Pan roasted skate wing, buttered samphire with chablis, warmed cockles and preserved lemon was our next offering and was a true taste of the sea on a plate.

The skate and the cockles marrying together with the generous portion of buttery samphire which was then cut sharply with the lemon - this brought silence to the table.

It really made sure, with its brilliance, that I did not put down my knife and fork, even for a drink of water, until the plate was cleared.

With classic dishes given to us before now, the next dish that followed gave a true insight into the experimental mind of Tom - Parma Violet panna cotta, English strawberries, strawberry leather, baby mint and tarragon granita.

And now for something a little bit different - Parma Violet panna cotta, English strawberries, strawberry leather, baby mint and tarragon granita.
And now for something a little bit different - Parma Violet panna cotta, English strawberries, strawberry leather, baby mint and tarragon granita.

The bright purple panna cotta held with its perfect signature wobble and the floral flavour of the sweets was enhanced by actual pieces of them inside.

The sweetness of the strawberries and the leather played its own part to the dish with the delicious tarragon granita's coldness bringing a temperature difference to focus the mind with every spoonful - one of the craziest dishes I have ever tasted but true to Tom's ethos it did work.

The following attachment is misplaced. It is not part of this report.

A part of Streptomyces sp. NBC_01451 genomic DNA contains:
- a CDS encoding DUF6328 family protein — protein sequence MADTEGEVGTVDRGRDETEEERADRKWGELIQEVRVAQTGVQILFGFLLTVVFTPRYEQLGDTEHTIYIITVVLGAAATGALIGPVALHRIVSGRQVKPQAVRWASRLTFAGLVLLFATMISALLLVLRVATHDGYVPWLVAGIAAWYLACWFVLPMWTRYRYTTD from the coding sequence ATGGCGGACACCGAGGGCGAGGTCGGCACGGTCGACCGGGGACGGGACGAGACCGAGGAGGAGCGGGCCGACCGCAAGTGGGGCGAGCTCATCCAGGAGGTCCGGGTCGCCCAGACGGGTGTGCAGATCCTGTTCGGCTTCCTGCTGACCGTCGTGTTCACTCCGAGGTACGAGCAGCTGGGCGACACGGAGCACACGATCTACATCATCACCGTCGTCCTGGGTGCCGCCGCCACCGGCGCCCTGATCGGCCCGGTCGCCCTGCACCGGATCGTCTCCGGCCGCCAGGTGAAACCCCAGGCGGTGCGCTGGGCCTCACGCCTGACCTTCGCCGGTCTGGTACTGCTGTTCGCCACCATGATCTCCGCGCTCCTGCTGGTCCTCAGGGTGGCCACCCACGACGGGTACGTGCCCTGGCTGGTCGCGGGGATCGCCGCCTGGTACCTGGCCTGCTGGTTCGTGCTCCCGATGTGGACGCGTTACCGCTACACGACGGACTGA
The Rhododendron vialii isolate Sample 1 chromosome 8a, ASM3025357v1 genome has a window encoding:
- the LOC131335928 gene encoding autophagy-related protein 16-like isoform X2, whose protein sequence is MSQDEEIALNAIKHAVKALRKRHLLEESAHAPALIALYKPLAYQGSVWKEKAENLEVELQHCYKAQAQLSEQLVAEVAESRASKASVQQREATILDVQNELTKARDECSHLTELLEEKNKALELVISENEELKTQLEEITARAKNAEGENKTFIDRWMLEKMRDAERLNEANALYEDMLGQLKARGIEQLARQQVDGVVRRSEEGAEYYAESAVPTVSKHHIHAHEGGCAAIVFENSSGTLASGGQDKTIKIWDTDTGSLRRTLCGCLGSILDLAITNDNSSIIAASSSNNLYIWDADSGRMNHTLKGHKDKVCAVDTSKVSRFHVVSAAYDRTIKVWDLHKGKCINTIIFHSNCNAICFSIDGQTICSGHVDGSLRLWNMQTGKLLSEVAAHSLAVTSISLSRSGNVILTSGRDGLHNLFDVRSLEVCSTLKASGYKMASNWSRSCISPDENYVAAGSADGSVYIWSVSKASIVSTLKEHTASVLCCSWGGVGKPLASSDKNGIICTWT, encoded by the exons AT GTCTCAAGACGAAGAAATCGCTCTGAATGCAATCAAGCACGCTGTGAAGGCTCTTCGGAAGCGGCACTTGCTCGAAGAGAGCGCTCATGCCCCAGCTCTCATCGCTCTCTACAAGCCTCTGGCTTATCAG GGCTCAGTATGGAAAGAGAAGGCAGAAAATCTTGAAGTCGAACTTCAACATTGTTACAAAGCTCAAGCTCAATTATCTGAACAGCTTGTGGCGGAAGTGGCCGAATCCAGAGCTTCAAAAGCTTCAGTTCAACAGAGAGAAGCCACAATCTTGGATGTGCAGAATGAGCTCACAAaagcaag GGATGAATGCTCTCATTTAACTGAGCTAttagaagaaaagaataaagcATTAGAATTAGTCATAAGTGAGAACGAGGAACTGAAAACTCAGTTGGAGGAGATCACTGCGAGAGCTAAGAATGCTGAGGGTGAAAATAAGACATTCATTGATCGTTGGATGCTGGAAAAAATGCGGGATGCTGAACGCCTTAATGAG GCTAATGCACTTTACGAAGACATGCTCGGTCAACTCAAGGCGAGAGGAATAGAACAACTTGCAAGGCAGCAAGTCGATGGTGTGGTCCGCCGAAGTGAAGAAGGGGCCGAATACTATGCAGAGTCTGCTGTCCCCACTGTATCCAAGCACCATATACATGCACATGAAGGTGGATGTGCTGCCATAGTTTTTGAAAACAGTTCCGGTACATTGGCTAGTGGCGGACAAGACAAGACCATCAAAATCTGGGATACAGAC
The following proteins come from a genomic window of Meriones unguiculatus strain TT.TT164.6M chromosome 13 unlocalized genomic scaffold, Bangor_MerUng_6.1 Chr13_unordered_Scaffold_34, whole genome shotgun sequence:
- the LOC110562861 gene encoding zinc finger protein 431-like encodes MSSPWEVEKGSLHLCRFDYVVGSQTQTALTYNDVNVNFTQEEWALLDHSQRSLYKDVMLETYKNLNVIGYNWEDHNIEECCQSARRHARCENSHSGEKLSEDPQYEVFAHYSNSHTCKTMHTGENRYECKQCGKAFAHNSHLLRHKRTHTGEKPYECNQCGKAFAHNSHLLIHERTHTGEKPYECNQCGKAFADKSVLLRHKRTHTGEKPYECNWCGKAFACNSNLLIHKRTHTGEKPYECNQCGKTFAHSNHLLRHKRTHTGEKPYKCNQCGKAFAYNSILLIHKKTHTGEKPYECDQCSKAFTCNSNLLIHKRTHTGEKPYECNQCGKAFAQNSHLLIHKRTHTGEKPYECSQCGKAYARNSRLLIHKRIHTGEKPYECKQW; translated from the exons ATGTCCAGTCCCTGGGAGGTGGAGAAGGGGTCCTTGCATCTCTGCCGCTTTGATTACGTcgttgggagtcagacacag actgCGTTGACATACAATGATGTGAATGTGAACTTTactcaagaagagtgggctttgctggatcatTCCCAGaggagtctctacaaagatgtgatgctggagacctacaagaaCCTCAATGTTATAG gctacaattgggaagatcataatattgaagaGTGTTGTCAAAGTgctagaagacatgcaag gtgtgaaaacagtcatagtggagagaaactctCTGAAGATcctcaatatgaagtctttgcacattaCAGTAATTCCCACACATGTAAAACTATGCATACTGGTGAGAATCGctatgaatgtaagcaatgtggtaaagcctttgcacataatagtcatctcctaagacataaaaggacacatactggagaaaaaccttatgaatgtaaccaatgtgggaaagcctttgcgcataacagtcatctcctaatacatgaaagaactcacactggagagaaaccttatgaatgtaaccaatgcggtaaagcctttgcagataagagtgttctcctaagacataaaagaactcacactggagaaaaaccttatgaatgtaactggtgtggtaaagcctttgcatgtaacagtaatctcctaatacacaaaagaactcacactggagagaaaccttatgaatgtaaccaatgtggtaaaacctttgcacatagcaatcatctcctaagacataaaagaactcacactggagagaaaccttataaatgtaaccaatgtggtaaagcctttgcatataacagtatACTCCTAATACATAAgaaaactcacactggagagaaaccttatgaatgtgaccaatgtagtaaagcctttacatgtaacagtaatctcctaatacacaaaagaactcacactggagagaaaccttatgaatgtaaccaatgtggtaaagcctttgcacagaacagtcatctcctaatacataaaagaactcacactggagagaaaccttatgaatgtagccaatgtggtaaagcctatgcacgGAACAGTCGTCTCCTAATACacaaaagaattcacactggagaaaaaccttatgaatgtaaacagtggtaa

With the taster menu coming to a close, the chef had one more gorgeous trick up his sleeve - dark chocolate tart, with raspberry sorbet with chocolate soil and chocolate pebbles.

This final flourish of a dish showed the pastry talent of Tom's kitchen - the dark chocolate was luxurious, the pastry wafer thin and crisp to the break, the sorbet giving freshness as any excellently executed sorbet should and the chocolate soil and pebbles giving that textural crunch the dish needed as a finish.

Having found out so much about the private club, which sits in plain sight in Northgate Street, one of its secrets is now out, and that is Tom Laflin.

I just hope the collective push for more members works, so that chef can give others the same happiness he gave me when I closed the door to the Bury St Edmunds and Farmers Club behind me after that meal.

To find out more about the club and its upcoming reception events, go to www.bsefc.co.uk or call 01284 750969.